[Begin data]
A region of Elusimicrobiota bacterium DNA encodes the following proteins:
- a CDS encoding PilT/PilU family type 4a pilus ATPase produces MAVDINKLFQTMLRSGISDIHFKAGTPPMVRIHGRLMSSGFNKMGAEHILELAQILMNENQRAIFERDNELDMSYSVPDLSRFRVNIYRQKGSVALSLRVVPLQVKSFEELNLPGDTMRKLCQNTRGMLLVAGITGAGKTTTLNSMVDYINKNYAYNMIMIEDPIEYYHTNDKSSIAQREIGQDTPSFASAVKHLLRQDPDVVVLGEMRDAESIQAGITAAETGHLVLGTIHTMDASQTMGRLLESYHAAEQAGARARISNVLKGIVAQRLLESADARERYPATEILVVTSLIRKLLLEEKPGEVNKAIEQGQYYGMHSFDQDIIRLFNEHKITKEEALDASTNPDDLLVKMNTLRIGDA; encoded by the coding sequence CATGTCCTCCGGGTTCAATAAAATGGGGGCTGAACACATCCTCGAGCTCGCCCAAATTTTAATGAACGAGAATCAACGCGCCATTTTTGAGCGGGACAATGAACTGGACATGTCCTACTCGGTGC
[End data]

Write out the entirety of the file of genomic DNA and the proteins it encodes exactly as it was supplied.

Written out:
A region of Elusimicrobiota bacterium DNA encodes the following proteins:
- a CDS encoding PilT/PilU family type 4a pilus ATPase produces MAVDINKLFQTMLRSGISDIHFKAGTPPMVRIHGRLMSSGFNKMGAEHILELAQILMNENQRAIFERDNELDMSYSVPDLSRFRVNIYRQKGSVALSLRVVPLQVKSFEELNLPGDTMRKLCQNTRGMLLVAGITGAGKTTTLNSMVDYINKNYAYNMIMIEDPIEYYHTNDKSSIAQREIGQDTPSFASAVKHLLRQDPDVVVLGEMRDAESIQAGITAAETGHLVLGTIHTMDASQTMGRLLESYHAAEQAGARARISNVLKGIVAQRLLESADARERYPATEILVVTSLIRKLLLEEKPGEVNKAIEQGQYYGMHSFDQDIIRLFNEHKITKEEALDASTNPDDLLVKMNTLRIGDA; encoded by the coding sequence CATGTCCTCCGGGTTCAATAAAATGGGGGCTGAACACATCCTCGAGCTCGCCCAAATTTTAATGAACGAGAATCAACGCGCCATTTTTGAGCGGGACAATGAACTGGACATGTCCTACTCGGTGC